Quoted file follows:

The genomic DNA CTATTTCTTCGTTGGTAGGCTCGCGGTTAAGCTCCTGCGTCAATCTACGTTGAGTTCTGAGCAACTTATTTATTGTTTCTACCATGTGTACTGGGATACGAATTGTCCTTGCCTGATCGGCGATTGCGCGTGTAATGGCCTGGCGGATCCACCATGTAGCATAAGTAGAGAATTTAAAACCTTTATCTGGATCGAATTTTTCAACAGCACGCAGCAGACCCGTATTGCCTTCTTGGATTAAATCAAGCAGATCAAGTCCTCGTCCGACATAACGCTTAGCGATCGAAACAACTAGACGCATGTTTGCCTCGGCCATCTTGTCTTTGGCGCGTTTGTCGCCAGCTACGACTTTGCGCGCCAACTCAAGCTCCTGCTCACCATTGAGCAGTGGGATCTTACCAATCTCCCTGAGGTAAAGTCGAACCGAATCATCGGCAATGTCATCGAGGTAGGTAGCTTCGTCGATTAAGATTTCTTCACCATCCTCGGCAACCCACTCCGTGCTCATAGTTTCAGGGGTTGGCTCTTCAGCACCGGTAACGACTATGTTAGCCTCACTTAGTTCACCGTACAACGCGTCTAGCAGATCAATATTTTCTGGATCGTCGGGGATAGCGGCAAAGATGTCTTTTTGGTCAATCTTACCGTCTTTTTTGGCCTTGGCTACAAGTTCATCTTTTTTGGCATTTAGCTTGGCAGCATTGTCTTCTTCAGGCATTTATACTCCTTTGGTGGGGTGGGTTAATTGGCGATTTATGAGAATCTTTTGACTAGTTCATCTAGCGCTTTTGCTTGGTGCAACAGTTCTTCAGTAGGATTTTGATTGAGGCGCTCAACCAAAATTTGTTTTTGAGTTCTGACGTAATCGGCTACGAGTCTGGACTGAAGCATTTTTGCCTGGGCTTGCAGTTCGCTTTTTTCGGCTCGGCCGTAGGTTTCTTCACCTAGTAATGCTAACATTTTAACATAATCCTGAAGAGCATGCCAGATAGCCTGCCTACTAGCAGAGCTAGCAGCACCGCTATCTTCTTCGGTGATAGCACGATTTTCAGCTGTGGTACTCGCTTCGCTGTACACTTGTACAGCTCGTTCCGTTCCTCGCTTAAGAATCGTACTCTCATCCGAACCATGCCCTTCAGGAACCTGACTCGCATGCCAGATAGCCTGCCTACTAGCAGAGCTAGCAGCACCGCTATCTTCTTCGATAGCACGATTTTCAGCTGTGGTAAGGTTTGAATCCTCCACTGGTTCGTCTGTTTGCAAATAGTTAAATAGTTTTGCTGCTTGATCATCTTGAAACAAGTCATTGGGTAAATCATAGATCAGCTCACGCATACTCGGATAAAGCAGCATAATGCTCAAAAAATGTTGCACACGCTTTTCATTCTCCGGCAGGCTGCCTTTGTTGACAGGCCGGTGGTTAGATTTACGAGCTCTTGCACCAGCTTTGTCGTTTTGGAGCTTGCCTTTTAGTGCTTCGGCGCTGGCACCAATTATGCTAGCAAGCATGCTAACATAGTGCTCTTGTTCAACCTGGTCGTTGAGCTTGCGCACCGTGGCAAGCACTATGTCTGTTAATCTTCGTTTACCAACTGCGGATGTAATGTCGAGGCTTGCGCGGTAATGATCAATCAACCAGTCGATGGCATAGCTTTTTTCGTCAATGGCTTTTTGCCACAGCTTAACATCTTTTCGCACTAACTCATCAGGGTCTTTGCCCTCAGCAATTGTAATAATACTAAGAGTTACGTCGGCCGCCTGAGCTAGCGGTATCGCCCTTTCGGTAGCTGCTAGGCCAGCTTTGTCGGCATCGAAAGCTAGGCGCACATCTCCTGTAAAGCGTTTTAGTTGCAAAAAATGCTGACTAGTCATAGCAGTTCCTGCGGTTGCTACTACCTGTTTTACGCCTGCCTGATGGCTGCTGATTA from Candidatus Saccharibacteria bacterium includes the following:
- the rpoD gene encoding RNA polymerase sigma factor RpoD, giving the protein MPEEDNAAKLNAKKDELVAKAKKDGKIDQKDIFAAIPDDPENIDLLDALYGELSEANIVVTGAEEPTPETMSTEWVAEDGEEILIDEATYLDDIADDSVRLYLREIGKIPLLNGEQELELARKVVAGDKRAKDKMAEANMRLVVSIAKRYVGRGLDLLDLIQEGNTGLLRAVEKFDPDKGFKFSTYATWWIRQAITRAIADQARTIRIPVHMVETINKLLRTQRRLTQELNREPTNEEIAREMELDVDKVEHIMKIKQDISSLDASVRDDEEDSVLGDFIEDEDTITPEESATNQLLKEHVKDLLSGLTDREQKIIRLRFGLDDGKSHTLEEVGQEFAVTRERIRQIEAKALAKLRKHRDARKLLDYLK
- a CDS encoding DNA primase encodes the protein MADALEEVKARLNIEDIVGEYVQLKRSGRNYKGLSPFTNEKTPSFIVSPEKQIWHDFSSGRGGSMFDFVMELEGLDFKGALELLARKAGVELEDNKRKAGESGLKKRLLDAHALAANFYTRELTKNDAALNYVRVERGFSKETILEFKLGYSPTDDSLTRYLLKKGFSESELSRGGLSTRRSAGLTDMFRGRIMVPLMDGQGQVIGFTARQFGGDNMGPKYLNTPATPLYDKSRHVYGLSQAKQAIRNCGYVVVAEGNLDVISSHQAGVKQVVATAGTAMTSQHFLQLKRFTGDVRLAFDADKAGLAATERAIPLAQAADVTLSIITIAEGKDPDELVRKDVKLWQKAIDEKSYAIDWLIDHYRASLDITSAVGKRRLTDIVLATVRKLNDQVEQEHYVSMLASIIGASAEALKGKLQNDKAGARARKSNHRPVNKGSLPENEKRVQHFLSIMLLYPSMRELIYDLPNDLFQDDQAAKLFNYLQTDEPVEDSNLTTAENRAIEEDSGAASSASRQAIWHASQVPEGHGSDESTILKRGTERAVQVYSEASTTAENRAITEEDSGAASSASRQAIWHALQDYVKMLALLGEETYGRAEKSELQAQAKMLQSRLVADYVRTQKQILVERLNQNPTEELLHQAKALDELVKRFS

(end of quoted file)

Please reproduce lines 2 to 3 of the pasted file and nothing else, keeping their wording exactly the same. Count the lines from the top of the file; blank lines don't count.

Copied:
- the rpoD gene encoding RNA polymerase sigma factor RpoD, giving the protein MPEEDNAAKLNAKKDELVAKAKKDGKIDQKDIFAAIPDDPENIDLLDALYGELSEANIVVTGAEEPTPETMSTEWVAEDGEEILIDEATYLDDIADDSVRLYLREIGKIPLLNGEQELELARKVVAGDKRAKDKMAEANMRLVVSIAKRYVGRGLDLLDLIQEGNTGLLRAVEKFDPDKGFKFSTYATWWIRQAITRAIADQARTIRIPVHMVETINKLLRTQRRLTQELNREPTNEEIAREMELDVDKVEHIMKIKQDISSLDASVRDDEEDSVLGDFIEDEDTITPEESATNQLLKEHVKDLLSGLTDREQKIIRLRFGLDDGKSHTLEEVGQEFAVTRERIRQIEAKALAKLRKHRDARKLLDYLK
- a CDS encoding DNA primase encodes the protein MADALEEVKARLNIEDIVGEYVQLKRSGRNYKGLSPFTNEKTPSFIVSPEKQIWHDFSSGRGGSMFDFVMELEGLDFKGALELLARKAGVELEDNKRKAGESGLKKRLLDAHALAANFYTRELTKNDAALNYVRVERGFSKETILEFKLGYSPTDDSLTRYLLKKGFSESELSRGGLSTRRSAGLTDMFRGRIMVPLMDGQGQVIGFTARQFGGDNMGPKYLNTPATPLYDKSRHVYGLSQAKQAIRNCGYVVVAEGNLDVISSHQAGVKQVVATAGTAMTSQHFLQLKRFTGDVRLAFDADKAGLAATERAIPLAQAADVTLSIITIAEGKDPDELVRKDVKLWQKAIDEKSYAIDWLIDHYRASLDITSAVGKRRLTDIVLATVRKLNDQVEQEHYVSMLASIIGASAEALKGKLQNDKAGARARKSNHRPVNKGSLPENEKRVQHFLSIMLLYPSMRELIYDLPNDLFQDDQAAKLFNYLQTDEPVEDSNLTTAENRAIEEDSGAASSASRQAIWHASQVPEGHGSDESTILKRGTERAVQVYSEASTTAENRAITEEDSGAASSASRQAIWHALQDYVKMLALLGEETYGRAEKSELQAQAKMLQSRLVADYVRTQKQILVERLNQNPTEELLHQAKALDELVKRFS